• “The local population was German. Therefore, after 1945 the majority of it left to Germany. For instance, the people from Filipova Huť, they left nearly all. Some even took their cows with them. But the people from our village didn’t really want to go so most of them stayed here. At that time there was great poverty and misery in Germany. Those who could thus stayed and so did my family because my mother wanted to stay here. Later on, we made a request to leave but they wouldn’t let us go.”

  • “In the beginning, it wasn’t that tightly guarded, yet. That’s why they built the wire fence here in 1953. Me and my father, we would come here with the horses and we had to haul lumber to Březník where they were clearing the ground for the electricity. We had our horses tethered in the forest and we ate with the soldiers at Březník. That was before they built the fences. Afterwards, it was forbidden to go there. There were black plates marking the restricted area. You could only go there in the company of the members of the border guard. They soldiers were guarding us when we worked. The foresters had to report every visit of the restricted area. We stayed at Roklan, where we had built the stables and we pulled the lumber there and went to eat to their place. They cooked very well and it was cheap. Some of them died there as well. They always went on a patrol in a group of two people and sometimes it happened that one guard shot the other and fled across the border. Some of them went to the border guard with the plan to escape from the country. I know of two or three cases when this happened.”

  • Full recordings
  • 1

    Horská Kvilda, 02.06.2012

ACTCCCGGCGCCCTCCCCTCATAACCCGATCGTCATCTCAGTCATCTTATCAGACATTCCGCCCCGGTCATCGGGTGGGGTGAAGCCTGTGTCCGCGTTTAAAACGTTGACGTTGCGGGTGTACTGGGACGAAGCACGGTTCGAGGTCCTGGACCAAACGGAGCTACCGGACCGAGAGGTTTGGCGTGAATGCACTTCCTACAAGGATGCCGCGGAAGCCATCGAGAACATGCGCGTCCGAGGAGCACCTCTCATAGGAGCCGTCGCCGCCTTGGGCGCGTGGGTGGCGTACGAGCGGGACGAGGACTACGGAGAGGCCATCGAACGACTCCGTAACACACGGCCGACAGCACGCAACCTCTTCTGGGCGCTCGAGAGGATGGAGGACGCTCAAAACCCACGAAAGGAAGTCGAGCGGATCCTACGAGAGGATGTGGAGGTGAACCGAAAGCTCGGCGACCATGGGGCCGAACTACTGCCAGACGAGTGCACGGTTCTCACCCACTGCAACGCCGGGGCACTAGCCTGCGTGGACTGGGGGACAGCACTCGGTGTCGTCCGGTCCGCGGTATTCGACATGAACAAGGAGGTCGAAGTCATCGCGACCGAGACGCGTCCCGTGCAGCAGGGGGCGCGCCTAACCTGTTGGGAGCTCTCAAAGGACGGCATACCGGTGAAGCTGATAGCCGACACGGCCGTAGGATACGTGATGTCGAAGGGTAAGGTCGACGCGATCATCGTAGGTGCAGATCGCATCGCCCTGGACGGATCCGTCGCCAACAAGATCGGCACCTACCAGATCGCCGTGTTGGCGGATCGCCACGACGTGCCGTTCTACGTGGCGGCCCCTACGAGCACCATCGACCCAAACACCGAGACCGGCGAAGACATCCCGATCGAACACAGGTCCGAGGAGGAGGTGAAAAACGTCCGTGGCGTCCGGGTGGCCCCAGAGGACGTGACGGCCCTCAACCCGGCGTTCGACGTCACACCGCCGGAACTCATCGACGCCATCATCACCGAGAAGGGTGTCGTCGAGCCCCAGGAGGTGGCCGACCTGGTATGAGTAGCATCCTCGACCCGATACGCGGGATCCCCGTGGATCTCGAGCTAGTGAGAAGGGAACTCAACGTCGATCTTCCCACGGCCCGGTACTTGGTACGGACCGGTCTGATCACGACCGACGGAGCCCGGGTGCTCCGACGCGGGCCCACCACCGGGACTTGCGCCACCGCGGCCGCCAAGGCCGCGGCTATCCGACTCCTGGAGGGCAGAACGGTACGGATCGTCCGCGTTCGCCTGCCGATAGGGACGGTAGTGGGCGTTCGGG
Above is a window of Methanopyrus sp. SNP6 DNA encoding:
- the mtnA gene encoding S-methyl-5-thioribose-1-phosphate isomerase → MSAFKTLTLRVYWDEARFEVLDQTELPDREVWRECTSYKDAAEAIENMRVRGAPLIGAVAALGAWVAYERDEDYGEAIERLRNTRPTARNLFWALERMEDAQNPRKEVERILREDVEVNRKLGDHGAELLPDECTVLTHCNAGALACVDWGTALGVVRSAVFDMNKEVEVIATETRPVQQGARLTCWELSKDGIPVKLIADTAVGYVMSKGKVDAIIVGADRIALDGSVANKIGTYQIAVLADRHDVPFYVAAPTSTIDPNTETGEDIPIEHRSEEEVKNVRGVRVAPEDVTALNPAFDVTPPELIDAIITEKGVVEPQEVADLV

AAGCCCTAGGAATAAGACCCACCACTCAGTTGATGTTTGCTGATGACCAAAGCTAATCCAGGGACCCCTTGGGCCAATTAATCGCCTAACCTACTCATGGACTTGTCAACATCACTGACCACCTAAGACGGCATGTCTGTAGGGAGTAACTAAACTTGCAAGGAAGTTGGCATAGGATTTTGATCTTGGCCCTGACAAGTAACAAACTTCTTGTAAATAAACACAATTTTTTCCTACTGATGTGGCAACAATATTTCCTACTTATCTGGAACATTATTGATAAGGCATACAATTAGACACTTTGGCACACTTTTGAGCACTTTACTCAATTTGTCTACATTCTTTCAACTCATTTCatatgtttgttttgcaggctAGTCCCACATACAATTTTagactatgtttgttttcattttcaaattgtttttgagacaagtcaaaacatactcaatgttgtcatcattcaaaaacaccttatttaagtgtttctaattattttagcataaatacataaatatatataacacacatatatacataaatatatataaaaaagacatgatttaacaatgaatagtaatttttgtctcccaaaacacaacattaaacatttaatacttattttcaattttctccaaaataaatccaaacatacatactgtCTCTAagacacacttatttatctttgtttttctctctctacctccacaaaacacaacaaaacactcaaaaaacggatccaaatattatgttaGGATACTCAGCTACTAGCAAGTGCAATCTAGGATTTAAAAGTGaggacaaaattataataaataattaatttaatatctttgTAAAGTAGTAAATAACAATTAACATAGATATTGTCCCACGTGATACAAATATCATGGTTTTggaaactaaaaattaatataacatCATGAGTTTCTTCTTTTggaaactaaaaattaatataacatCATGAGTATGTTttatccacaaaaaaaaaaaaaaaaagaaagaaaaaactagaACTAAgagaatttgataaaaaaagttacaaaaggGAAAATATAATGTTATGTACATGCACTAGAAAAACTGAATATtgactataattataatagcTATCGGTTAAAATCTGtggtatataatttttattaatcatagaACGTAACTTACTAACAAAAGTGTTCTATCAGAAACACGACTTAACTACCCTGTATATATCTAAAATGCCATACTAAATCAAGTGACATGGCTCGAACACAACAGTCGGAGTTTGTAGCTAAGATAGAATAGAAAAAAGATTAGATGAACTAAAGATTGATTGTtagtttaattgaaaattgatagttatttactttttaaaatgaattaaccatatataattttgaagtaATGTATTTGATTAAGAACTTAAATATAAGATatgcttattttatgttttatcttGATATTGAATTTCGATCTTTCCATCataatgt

duration: 02:03:11
    media recorded in project Iron Curtain Stories
Full recordings are available only for logged users.

The creation of the Iron Curtain must have cost a fortune – you could have an awful lot of hospitals for that money!

Clipboard01.jpg (historic)
Eduard Hones
photo: Archiv Eduarda Honese, Jan Kotrbáček

Eduard Hones was born on February 12, 1937, into a large family of a forest worker of German nationality living in the settlement of Horská Kvilda – at that time a purely German enclave in the Šumava Mountains (Böhmerwald). During the war, his father was drafted to the Wehrmacht, however, he managed to evade the transfer to the Eastern Front and returned safely home. Soon thereafter, Eduard witnessed the voluntary as well as forceful departure of many of their neighbors and relatives to Germany. Some of them were deported, many others left freely after they had seen the first acts of vengeance against the German population by the armed forces of the new state. Others still left because they could see where Czechoslovakia was headed. The Hones family finally decided to stay in Czechoslovakia because they came to the conclusion that the war-ravaged Germany was a bad place for life. Like many others, they changed their minds later on but at that point, it was already too late as the state authorities wouldn’t let them leave anymore. Subsequently, Eduard was destined to make a living as a forest worker which entailed strenuous manual labor, working close by the infamous Iron Curtain, often in the immediate presence of the soldiers of the border guard. The smugglers allegedly avoided Horská Kvilda but its inhabitants were well informed about the cases, for example from nearby Zadov. Eduard spent almost all of his life working in the forest. Later, he also worked as the caretaker of the local recreational center and ran a shop and a restaurant in Horská Kvilda. Finally, he became the mayor of his native village and held that position for a number of years. He died on the 19th of October, 2014.